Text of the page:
Ginsburg and New Website Connect Constitutional Scholars and Drafters

Ginsburg and New Website Connect Constitutional Scholars and Drafters
U.S. Institute of Peace and the Comparative Constitutions Project
February 20, 2009

The U.S. Institute of Peace and the Comparative Constitutions Project (CCP) have announced the launch of constitutionmaking.org, a site intended to provide people engaged in constitutional drafting access to essential materials, insights, and expertise.

Constitutionmaking.org was created by a team of scholars and drafters—including the University of Chicago Law School's Tom Ginsburg—with the guiding principle that those writing constitutions should have access to (1) a variety of options for constitutional design and (2) analysis of the consequences of design choices.  To this end, the site features three basic components:

  • OPTION REPORTS.  This section includes a series of reports on a wide-ranging set of topics that are central to historical and contemporary constitutions.  These reports provide sample provisions and information on trends and patterns in the use of different constitutional provisions.  The data and analysis for these reports come from an original set of data on the content of constitutions that the researchers have been collecting since 2005.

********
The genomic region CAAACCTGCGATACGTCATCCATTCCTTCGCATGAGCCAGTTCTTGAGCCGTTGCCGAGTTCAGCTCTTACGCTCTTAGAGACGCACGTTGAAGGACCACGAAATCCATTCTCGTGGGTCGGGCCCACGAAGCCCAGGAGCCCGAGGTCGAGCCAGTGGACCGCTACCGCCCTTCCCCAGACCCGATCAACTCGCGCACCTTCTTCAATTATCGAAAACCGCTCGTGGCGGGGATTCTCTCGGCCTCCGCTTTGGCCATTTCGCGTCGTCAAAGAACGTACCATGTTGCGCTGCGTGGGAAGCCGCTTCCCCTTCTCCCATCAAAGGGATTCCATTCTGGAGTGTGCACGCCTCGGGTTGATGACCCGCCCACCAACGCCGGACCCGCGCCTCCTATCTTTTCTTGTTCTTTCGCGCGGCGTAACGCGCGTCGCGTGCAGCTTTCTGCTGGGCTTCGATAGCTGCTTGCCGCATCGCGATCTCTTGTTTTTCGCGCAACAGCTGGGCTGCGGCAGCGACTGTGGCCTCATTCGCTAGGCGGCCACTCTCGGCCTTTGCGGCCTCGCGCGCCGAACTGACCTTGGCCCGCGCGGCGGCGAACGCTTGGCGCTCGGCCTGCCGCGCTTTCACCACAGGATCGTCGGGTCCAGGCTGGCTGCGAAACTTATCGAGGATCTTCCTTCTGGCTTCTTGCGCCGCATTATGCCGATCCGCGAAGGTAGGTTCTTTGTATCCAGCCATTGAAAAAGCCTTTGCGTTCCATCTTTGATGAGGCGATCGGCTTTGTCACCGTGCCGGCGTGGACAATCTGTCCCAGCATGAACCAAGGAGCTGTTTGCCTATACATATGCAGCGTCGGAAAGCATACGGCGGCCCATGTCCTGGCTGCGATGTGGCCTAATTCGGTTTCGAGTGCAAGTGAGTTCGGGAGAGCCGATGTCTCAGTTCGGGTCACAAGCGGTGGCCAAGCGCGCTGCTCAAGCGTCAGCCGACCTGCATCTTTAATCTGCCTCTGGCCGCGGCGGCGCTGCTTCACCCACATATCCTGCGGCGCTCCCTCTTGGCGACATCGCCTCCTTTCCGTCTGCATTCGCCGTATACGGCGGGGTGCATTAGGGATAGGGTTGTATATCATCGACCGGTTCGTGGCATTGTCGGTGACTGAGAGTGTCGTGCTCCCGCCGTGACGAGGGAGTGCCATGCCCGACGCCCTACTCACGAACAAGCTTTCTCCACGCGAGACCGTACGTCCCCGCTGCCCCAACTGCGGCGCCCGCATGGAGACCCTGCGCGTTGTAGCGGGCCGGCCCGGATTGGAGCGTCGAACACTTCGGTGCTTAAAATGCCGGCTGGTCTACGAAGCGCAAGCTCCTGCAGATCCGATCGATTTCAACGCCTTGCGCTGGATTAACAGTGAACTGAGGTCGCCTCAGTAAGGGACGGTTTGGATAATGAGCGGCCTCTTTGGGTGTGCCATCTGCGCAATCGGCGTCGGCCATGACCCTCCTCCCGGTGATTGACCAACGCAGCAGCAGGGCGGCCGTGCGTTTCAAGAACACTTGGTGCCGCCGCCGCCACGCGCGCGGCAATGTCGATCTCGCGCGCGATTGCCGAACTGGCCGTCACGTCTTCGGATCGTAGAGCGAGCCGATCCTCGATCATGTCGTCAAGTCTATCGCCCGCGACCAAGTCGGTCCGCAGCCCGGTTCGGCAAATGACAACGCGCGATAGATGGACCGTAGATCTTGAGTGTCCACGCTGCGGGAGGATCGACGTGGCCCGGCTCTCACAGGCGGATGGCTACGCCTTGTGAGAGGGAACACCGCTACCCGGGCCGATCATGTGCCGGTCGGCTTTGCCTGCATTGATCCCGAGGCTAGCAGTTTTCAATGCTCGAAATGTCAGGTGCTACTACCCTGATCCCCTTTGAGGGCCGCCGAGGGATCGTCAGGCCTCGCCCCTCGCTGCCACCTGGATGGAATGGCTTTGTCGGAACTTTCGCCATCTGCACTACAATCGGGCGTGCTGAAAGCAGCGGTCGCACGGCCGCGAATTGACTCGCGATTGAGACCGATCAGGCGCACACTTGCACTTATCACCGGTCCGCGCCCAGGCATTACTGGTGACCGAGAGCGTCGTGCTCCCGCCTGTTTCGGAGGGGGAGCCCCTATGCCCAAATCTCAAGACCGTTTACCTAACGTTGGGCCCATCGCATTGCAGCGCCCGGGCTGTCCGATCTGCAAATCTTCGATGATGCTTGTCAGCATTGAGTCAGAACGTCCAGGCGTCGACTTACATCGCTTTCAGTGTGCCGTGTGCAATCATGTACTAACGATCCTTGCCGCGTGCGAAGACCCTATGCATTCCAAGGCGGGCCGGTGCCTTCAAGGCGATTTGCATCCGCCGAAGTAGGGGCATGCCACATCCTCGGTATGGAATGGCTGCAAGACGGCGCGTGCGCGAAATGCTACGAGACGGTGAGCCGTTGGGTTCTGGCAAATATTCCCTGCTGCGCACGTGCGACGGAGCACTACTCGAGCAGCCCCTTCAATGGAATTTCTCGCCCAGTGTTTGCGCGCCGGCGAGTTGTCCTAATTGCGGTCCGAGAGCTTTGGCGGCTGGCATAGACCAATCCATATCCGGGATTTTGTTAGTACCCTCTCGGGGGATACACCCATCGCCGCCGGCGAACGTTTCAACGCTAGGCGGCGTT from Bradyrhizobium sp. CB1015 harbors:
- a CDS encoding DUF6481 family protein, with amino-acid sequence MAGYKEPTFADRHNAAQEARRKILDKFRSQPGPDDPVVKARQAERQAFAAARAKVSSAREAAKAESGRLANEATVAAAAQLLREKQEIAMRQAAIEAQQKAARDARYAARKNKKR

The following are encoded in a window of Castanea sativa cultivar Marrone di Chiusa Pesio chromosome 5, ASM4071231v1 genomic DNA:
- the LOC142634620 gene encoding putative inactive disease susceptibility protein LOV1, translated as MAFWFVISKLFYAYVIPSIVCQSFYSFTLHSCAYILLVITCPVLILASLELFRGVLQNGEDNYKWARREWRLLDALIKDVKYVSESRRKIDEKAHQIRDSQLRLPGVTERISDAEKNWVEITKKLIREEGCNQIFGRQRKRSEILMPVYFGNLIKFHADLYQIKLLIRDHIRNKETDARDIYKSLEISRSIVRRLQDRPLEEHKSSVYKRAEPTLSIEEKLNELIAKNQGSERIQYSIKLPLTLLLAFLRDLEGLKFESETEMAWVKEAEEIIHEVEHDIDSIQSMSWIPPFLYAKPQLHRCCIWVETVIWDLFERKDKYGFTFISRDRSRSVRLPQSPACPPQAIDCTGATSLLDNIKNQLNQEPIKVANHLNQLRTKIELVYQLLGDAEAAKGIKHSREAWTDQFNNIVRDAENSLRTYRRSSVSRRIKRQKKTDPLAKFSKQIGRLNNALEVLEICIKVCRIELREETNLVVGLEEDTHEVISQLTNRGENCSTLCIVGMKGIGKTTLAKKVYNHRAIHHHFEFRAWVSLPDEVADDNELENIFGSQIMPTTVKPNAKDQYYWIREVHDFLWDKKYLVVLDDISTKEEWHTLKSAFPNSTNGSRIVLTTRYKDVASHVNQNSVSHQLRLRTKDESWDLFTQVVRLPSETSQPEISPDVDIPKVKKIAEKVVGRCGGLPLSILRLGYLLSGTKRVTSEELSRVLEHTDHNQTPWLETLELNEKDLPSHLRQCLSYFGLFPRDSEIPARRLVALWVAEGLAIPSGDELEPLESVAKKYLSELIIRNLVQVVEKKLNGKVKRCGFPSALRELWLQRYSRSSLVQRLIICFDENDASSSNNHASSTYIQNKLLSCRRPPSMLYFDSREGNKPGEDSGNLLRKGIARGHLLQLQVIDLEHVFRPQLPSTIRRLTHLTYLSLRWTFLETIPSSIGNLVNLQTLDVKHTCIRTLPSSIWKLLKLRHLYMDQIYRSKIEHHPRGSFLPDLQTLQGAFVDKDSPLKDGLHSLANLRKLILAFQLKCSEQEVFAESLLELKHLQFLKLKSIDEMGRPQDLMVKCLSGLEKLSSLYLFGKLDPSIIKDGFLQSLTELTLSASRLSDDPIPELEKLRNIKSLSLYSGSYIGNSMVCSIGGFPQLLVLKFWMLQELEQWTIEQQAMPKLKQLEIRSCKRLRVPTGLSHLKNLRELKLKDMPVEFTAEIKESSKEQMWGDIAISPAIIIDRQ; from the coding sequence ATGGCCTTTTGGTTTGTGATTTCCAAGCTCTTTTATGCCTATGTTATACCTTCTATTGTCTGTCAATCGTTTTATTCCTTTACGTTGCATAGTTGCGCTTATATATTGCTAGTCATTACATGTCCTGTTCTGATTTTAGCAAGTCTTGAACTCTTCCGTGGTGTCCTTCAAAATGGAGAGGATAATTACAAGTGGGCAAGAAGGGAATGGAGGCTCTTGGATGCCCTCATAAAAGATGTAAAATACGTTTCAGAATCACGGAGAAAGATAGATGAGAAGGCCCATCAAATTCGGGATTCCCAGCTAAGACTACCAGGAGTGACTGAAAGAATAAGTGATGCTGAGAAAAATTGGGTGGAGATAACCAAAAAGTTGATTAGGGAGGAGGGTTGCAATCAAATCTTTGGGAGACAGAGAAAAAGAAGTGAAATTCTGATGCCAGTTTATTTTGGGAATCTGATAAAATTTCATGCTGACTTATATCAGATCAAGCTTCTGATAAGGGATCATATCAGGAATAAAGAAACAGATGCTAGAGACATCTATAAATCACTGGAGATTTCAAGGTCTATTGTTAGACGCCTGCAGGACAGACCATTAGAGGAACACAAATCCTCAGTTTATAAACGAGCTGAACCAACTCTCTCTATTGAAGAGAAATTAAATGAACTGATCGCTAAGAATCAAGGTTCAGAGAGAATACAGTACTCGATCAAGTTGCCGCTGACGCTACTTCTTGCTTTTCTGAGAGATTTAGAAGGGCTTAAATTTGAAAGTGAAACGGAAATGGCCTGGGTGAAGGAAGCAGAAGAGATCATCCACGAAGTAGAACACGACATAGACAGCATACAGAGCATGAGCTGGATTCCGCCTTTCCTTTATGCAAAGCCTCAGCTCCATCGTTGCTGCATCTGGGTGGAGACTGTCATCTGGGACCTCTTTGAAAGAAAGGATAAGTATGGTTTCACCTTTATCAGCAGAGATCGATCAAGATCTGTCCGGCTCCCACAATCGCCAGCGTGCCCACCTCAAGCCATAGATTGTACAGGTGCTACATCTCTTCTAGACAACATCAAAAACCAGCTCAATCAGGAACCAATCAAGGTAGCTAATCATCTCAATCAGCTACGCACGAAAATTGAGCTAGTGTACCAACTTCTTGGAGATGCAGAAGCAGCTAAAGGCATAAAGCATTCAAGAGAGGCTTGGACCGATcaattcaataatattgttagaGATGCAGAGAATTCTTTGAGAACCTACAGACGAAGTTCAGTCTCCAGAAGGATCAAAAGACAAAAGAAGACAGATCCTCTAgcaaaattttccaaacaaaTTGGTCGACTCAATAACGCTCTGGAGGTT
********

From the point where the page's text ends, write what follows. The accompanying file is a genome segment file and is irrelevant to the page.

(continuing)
• CONSTITUTONAL REPOSITORY.  The site also includes a growing repository of constitutional texts.  The researchers have identified the major constitutional changes for each independent state since 1789 and have collected 95% of the documents associated with these amendments and replacements.  Some of these documents are under copyright, but the repository will include all publicly available materials. 
  • FORUM.  A third component of constitutionmaking.org features regular commentary from scholars on issues and events surrounding constitutional design. The goal is the same as that for constitutionmaking.org more generally: to connect scholars and drafters.  The forum endeavors to bring to light two sorts of information: (1) reports of constitutional deliberation (and challenges therein) from various corners of the world, and (2) reports of noteworthy research on the subject. The ideas are serious but the tone is direct and lively.  Posts have covered recent constitutional activity in Bolivia, Venezuela, Thailand, and Burma.
Faculty: 
Tom Ginsburg